Tran-spectrum youth include those who are gender questioning, transgender, intersex, genderqueer, and androgynous. Drawing on data from an Australian study of more than 3,000 same-sex-attracted and trans-spectrum youth aged 14 to 21, this article compares a group of 91 trans-spectrum youth from the study to “cisgender” same-sex-attracted peers (who feel their gender identity aligns more fully with their ascribed sex). Comparisons are made on topics including identity disclosure and support; experience of abuse; suicide and self-harm; and school experiences. The trans-spectrum respondents particularly reported experiencing homophobic abuse and suicide attempts in response to homophobia and cissexism significantly more often than their cisgender counterparts. However, an exciting finding of the study was that some of these youth were able to reframe social rejection of their identities using a variety of self-affirming strategies. They were also more likely to respond to discrimination through activism, and many held high hopes for the ways in which they might impact their worlds in the future. The article finally reflects on the special provisions needed for this group in areas such as youth services and education, and the need for individuals to be supportive of trans-spectrum youth who disclose their identities to them.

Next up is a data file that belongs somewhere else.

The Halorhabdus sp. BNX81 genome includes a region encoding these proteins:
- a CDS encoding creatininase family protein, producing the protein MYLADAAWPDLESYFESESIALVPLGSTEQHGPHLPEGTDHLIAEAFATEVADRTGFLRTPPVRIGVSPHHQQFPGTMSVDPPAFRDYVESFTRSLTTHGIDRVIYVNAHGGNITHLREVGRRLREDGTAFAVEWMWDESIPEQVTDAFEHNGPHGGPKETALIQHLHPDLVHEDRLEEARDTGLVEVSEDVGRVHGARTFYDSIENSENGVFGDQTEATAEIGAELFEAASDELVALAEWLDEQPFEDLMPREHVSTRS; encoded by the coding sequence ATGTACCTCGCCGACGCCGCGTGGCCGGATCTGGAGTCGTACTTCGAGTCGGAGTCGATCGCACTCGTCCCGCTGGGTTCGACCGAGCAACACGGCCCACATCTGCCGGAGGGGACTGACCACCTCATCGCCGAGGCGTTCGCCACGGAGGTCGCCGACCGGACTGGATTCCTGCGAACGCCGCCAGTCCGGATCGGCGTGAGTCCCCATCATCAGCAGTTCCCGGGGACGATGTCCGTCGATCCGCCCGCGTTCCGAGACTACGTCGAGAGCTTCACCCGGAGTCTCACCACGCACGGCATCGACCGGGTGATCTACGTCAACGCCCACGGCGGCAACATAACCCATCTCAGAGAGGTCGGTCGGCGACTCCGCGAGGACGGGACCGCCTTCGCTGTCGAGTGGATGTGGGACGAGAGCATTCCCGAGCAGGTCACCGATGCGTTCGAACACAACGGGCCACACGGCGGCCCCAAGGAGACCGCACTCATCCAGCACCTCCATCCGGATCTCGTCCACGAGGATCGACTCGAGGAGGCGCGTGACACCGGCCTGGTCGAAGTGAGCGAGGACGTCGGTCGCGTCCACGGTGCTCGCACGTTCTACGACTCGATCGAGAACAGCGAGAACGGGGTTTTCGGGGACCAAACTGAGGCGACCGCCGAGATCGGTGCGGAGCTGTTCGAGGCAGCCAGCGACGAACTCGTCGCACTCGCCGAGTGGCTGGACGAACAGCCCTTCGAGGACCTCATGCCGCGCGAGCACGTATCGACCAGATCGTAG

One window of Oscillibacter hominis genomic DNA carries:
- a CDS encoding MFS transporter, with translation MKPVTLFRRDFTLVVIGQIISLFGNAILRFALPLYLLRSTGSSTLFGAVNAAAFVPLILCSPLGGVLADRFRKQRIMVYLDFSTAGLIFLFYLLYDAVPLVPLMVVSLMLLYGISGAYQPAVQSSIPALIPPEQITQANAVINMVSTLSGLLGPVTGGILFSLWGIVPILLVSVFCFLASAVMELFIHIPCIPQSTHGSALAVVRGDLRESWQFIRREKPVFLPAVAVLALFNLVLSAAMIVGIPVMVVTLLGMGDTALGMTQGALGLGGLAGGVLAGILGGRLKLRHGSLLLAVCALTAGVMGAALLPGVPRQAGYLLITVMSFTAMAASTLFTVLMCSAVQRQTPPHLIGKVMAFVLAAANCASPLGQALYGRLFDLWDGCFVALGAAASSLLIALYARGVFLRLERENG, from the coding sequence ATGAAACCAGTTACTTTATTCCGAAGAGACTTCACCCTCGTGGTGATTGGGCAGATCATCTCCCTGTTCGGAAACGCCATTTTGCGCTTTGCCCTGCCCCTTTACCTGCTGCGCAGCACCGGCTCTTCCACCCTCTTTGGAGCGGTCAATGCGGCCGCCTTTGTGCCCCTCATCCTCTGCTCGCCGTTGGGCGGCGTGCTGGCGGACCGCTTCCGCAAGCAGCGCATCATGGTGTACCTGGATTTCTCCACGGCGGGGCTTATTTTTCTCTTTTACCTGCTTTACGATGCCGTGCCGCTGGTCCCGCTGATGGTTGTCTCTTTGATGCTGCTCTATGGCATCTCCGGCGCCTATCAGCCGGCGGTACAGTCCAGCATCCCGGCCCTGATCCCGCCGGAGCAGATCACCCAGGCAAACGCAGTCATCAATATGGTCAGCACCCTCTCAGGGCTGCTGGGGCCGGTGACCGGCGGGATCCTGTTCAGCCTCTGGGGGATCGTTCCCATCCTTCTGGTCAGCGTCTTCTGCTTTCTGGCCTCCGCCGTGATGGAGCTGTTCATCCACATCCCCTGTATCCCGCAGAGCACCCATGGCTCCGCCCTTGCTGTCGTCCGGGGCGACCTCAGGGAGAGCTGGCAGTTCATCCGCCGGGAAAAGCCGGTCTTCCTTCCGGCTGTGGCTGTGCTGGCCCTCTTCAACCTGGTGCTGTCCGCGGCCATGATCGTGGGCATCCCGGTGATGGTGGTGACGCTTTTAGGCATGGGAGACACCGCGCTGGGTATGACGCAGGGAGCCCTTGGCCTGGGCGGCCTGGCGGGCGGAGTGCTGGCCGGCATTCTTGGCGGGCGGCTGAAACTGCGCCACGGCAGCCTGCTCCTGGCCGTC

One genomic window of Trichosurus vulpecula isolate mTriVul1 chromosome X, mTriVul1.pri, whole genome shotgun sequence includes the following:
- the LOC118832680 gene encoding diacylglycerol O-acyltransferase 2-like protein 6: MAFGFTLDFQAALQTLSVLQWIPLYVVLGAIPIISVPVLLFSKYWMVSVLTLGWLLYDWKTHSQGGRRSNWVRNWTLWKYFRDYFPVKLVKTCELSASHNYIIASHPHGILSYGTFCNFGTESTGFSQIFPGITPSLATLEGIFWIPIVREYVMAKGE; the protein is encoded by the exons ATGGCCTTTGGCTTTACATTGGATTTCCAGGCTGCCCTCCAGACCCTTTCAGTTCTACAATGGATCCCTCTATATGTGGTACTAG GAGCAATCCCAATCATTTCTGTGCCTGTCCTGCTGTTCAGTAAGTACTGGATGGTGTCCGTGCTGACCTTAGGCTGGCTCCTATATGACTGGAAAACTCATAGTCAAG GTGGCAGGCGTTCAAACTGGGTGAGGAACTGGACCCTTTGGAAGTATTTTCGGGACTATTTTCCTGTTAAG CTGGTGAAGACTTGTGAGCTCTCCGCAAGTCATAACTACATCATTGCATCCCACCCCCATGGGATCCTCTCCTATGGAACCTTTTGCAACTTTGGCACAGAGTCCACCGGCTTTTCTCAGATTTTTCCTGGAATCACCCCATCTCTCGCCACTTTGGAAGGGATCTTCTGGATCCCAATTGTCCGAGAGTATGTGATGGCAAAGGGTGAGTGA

- gender identity
Jones, T., & Hillier, L. (2013). Comparing trans-spectrum and same-sex attracted youth: increased risks, increased activisms. Journal of LGBT Youth, 10(4), 287–307. https://doi.org/10.1080/19361653.2013.825197